By the late 18th century, Paris was acknowledged as the cultural capital of the world, and royalty and the aristocracy developed an unprecedented taste for luxury and comfort.
The story of Royal Treasures from the Louvre: Louis XIV to Marie-Antoinette describes the era when the power and prestige of France’s monarchs was directed toward the creation of the finest and most elaborate examples of the decorative arts. These objects reflected the monarchs’ personal tastes, but they also represented France at an aesthetic zenith, which the rest of the world would emulate. Today, one has to travel to France to see such extravagant objects. For a short time, however, visitors to San Francisco wil have the opportunity to gaze upon a royal collection on loan from the Musée du Louvre, Paris.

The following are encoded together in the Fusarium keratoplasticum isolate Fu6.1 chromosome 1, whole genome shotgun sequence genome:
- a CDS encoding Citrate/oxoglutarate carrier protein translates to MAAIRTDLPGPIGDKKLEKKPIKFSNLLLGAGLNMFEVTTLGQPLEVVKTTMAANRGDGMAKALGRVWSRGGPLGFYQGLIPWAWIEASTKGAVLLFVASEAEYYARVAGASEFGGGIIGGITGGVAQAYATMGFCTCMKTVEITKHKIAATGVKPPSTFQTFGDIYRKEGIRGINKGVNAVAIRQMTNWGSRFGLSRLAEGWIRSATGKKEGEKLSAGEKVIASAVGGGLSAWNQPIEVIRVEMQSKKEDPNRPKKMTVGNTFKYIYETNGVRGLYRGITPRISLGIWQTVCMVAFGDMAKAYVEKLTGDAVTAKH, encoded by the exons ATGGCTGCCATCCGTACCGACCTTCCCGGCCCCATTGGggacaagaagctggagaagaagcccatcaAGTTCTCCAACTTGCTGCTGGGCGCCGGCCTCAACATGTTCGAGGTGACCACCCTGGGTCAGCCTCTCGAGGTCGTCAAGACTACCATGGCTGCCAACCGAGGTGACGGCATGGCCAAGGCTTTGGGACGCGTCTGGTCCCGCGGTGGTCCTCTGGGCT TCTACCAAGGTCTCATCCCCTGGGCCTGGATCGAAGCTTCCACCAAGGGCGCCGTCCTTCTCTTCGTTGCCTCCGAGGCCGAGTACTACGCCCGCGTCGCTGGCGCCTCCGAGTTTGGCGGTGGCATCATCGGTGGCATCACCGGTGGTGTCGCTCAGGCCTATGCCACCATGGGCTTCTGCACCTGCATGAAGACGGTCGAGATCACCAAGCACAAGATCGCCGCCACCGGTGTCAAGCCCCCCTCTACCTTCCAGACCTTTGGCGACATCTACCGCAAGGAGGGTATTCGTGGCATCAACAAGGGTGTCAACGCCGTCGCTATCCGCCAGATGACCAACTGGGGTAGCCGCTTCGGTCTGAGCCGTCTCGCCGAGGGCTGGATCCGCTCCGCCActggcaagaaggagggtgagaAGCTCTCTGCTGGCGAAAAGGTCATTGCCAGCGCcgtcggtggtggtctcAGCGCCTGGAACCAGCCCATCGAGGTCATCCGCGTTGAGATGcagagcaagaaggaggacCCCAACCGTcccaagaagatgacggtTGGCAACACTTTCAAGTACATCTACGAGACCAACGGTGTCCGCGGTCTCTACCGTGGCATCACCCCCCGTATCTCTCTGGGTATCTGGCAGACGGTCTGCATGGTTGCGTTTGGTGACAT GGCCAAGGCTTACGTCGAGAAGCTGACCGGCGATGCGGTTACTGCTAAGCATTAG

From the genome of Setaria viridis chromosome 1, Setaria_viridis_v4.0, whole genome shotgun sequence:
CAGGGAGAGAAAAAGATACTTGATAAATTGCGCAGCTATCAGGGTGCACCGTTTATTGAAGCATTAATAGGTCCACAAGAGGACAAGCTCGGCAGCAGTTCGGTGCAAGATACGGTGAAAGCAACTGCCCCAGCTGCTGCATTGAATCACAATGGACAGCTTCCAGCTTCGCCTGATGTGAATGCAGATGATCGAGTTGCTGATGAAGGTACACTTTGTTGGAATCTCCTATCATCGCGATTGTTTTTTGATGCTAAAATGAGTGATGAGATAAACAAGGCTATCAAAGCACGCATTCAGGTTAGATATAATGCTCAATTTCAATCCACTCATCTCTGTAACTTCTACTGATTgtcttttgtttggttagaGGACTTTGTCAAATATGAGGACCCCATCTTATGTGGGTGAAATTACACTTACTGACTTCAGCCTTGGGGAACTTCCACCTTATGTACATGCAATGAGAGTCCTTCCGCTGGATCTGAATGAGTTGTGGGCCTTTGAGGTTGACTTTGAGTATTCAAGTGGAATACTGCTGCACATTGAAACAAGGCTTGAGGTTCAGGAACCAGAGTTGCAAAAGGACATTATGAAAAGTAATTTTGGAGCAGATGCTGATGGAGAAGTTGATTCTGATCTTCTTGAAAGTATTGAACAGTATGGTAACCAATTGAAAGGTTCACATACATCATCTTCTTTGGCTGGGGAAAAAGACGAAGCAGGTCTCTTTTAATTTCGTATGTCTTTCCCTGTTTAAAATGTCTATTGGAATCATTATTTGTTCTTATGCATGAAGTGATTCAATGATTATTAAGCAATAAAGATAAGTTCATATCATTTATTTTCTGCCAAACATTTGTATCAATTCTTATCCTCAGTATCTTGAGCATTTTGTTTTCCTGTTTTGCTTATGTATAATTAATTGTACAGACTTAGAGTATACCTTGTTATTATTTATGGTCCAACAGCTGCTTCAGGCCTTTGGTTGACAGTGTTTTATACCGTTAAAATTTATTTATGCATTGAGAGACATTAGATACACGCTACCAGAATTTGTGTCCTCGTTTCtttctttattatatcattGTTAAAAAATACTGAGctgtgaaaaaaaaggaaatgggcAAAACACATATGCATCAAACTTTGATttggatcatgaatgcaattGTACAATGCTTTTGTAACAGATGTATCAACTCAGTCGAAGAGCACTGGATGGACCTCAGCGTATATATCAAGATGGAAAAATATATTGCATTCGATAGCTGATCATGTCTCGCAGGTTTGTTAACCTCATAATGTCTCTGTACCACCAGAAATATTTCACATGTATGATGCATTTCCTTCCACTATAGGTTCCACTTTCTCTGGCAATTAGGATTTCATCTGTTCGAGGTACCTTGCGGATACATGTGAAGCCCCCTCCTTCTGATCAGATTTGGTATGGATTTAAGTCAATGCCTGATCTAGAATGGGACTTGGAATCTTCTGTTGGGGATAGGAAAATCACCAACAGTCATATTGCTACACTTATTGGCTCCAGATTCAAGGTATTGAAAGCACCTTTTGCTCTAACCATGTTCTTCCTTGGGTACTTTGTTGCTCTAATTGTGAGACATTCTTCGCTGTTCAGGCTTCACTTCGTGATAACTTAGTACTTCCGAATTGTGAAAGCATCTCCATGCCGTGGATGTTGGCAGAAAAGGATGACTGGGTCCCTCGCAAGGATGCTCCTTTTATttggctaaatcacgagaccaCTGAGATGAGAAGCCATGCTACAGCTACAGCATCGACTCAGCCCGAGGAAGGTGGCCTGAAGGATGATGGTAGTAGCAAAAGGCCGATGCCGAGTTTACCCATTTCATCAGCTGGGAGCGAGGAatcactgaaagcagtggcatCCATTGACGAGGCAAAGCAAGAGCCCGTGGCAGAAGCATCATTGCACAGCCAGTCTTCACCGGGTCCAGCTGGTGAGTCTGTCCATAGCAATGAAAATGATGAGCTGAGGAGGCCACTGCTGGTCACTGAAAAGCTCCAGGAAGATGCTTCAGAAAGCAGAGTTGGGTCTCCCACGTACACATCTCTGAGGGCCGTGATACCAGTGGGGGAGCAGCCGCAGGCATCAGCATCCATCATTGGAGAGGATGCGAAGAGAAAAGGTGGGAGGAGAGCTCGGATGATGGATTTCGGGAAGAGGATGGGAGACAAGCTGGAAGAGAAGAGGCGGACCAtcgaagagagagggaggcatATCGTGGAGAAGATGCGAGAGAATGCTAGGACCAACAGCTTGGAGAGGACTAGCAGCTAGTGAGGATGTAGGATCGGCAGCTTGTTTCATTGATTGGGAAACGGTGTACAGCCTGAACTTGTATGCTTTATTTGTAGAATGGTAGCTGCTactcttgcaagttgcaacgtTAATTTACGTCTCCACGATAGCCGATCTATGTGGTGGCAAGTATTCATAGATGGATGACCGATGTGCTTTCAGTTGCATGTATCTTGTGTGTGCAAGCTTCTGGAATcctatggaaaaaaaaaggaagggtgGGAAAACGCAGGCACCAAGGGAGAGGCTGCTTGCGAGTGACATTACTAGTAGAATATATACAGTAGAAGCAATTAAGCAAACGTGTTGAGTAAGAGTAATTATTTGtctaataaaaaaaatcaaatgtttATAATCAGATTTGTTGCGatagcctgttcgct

The Gemmes da la Couronne — Louis XIV’s personal collection of hard-stone vases mounted in gold and gemstones — is one of the most significant loans in this exhibition. Made of rare hard-stone — amethyst, agate, amber, jade, and rock crystal — and representing the highest technical achievement, many of these objects were displayed in rooms specifically designed to receive them in the royal apartments at Versailles.
Produced by hundreds of artisans, some celebrated in their lifetimes, the objects on view also include mosaic tabletops of semiprecious stones, sumptuous wool and silk tapestries, carpets, silver furniture, and other luxury goods.
Legion of Honor Web Site